Project: Research project

Project Details


Project Summary Gliomas are major primary Brain tumors, OF which glioblastomas (GBM) are THE most common and aggressive forms. THE poor outcome OF traditional treatment for these tumors demands targeted therapies based on identified mechanisms that drive tumor development. Molecular pathology has classified GBM into subtypes, among which THE mesenchymal (MES) group is THE most MALIGNANT. It is still not clear how GBM MES differentiation is achieved. Recent studies found enrichment OF tumor-associated macrophages and microglia (TAMs) IN MES GBM, suggesting that TAMs may contribute to MES differentiation and could be exploited as therapeutic targets. Transcriptional Coactivator with PDZ-Binding Motif (TAZ) is one OF THE three transcriptional regulators IN driving THE GBM MES gene expression program. Aberrant TAZ activation is associated with MES GBM. THE goal OF this project is to investigate THE ROLE OF THE TAZ-DRIVEN MES transcriptional program during TAMs enrichment IN GBM, and identify vulnerabilities OF GBM MES progression for therapeutics. THE first premise OF THE project is that we have established two novel TAZ-DRIVEN GBM mouse models showing enhanced expression OF THE MES marker and TAMs Infiltration. THE second premise is that we have identified the non-POU-domain-containing, octamer-binding protein (NONO) as a novel TAZ-binding protein, which is critical for TAZ-DRIVEN gene transcription, TAMs Infiltration and GBM progression. THE third premise is that NONO expression is markedly increased IN GBM compared to lower grade gliomas and is associated with TAZ as well as shorter survival. We hypothesize that aberrant TAZ activation promotes GBM to exploit TAMs for malignant progression, and NONO is important IN this process by Mediating THE TAZ transcriptional activities. We further hypothesize that NONO and TAMs could be targeted for Therapeutic purposes. We propose the following three specific aims: 1) to determine THE mechanism OF TAMs recruitment by TAZ-DRIVEN GBM; 2) to demonstrate THE mechanism by which NONO regulates THE TAZ-DRIVEN oncogenic transcriptional program in GBM; 3) to evaluate Therapeutic effects OF NONO inhibition and TAMs blockade IN preclinical TAZ-DRIVEN GBM models. We will employ a panel OF established human GBM cell lines, newly isolated human GBM cells, and mouse models OF GBM. Increasing evidence suggests that TAMs contributes to THE pathogenesis and therapeutic resistance OF GBM. How TAMs are enriched IN MES GBM and whether TAMs blockade could benefit therapies for these tumors is still unknown. By establishing THE TAZ-DRIVEN GBM models and demonstrating THE TAZ-NONO regulatory axis IN recruiting TAMs, this proposal will reveal vulnerabilities of TAZ-driven GBM progression. Because NONO appears to be nonessential IN normal physiology, THE GBM- specific vulnerabilities could be a novel avenue for therapeutics.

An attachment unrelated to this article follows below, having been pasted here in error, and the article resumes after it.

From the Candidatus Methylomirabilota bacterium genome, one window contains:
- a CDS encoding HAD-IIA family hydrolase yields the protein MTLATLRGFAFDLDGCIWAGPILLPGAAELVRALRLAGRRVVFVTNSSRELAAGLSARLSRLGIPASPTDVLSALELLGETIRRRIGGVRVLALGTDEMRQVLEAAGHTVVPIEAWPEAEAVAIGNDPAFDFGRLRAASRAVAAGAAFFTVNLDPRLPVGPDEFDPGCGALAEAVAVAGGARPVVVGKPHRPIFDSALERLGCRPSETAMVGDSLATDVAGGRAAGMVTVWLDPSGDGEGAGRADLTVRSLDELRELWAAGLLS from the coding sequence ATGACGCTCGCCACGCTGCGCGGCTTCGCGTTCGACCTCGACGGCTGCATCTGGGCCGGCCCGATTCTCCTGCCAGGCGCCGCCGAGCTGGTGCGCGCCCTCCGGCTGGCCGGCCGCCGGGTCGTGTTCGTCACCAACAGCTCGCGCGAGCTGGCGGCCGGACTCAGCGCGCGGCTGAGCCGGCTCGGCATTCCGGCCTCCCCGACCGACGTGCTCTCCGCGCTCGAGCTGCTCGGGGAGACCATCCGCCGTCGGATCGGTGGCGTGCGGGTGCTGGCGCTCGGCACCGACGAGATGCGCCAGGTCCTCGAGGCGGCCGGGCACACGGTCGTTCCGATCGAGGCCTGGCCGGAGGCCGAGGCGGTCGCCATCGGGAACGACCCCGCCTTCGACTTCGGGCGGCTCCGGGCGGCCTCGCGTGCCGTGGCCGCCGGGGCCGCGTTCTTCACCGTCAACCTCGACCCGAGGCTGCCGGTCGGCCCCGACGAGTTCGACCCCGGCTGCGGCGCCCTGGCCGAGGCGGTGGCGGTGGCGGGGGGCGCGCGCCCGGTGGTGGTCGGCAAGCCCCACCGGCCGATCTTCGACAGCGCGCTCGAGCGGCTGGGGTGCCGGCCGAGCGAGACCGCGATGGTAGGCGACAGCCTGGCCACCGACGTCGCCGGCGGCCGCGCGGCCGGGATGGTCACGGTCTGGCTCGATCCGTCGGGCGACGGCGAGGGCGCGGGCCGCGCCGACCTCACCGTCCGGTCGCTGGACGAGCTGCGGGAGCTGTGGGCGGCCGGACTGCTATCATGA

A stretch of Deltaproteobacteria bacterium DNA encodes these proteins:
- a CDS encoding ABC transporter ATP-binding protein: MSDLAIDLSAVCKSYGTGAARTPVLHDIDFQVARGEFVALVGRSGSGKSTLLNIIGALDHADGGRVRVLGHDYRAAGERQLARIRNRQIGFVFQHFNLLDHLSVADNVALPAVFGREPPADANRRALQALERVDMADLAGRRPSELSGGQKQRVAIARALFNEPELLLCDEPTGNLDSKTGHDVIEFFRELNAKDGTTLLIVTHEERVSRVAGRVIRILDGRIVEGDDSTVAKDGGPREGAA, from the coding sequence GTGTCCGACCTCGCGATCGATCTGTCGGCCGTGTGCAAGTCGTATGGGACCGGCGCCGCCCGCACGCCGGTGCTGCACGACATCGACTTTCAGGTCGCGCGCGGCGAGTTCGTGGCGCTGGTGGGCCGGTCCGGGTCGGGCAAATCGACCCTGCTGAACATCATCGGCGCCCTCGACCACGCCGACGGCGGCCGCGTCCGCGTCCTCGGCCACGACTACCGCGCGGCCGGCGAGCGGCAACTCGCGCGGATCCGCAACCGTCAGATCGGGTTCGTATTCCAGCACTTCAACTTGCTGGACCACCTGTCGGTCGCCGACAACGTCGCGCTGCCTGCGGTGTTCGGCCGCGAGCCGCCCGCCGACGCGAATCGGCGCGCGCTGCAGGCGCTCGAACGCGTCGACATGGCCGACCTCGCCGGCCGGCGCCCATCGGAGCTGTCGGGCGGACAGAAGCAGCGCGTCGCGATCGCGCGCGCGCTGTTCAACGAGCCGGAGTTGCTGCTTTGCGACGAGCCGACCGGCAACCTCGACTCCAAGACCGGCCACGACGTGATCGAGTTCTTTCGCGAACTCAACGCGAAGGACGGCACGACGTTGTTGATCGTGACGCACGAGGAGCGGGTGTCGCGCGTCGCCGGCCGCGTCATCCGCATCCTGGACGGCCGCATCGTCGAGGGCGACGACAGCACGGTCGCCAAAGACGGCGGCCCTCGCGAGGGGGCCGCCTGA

Effective start/end date9/1/187/31/23


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